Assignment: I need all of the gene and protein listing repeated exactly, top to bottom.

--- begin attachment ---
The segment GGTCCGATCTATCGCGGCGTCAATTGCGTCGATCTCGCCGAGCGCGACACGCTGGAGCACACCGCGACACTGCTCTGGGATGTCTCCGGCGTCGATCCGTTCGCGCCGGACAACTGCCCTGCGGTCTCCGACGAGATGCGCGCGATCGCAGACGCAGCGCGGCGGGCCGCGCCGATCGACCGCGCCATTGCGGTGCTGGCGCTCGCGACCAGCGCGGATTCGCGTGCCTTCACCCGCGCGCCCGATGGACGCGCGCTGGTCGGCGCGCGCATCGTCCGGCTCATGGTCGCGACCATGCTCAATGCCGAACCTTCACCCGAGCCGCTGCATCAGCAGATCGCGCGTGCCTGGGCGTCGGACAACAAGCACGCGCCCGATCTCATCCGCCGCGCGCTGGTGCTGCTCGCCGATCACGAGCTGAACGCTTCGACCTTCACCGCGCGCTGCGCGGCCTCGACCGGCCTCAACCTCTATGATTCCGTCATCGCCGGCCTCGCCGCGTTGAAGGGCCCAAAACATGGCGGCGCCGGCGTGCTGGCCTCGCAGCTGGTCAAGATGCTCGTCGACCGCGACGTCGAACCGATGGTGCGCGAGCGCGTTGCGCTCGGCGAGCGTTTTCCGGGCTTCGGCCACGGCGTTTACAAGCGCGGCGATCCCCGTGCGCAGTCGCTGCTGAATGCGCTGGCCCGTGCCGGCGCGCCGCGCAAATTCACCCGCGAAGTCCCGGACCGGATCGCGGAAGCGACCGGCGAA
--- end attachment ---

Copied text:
The segment GGTCCGATCTATCGCGGCGTCAATTGCGTCGATCTCGCCGAGCGCGACACGCTGGAGCACACCGCGACACTGCTCTGGGATGTCTCCGGCGTCGATCCGTTCGCGCCGGACAACTGCCCTGCGGTCTCCGACGAGATGCGCGCGATCGCAGACGCAGCGCGGCGGGCCGCGCCGATCGACCGCGCCATTGCGGTGCTGGCGCTCGCGACCAGCGCGGATTCGCGTGCCTTCACCCGCGCGCCCGATGGACGCGCGCTGGTCGGCGCGCGCATCGTCCGGCTCATGGTCGCGACCATGCTCAATGCCGAACCTTCACCCGAGCCGCTGCATCAGCAGATCGCGCGTGCCTGGGCGTCGGACAACAAGCACGCGCCCGATCTCATCCGCCGCGCGCTGGTGCTGCTCGCCGATCACGAGCTGAACGCTTCGACCTTCACCGCGCGCTGCGCGGCCTCGACCGGCCTCAACCTCTATGATTCCGTCATCGCCGGCCTCGCCGCGTTGAAGGGCCCAAAACATGGCGGCGCCGGCGTGCTGGCCTCGCAGCTGGTCAAGATGCTCGTCGACCGCGACGTCGAACCGATGGTGCGCGAGCGCGTTGCGCTCGGCGAGCGTTTTCCGGGCTTCGGCCACGGCGTTTACAAGCGCGGCGATCCCCGTGCGCAGTCGCTGCTGAATGCGCTGGCCCGTGCCGGCGCGCCGCGCAAATTCACCCGCGAAGTCCCGGACCGGATCGCGGAAGCGACCGGCGAA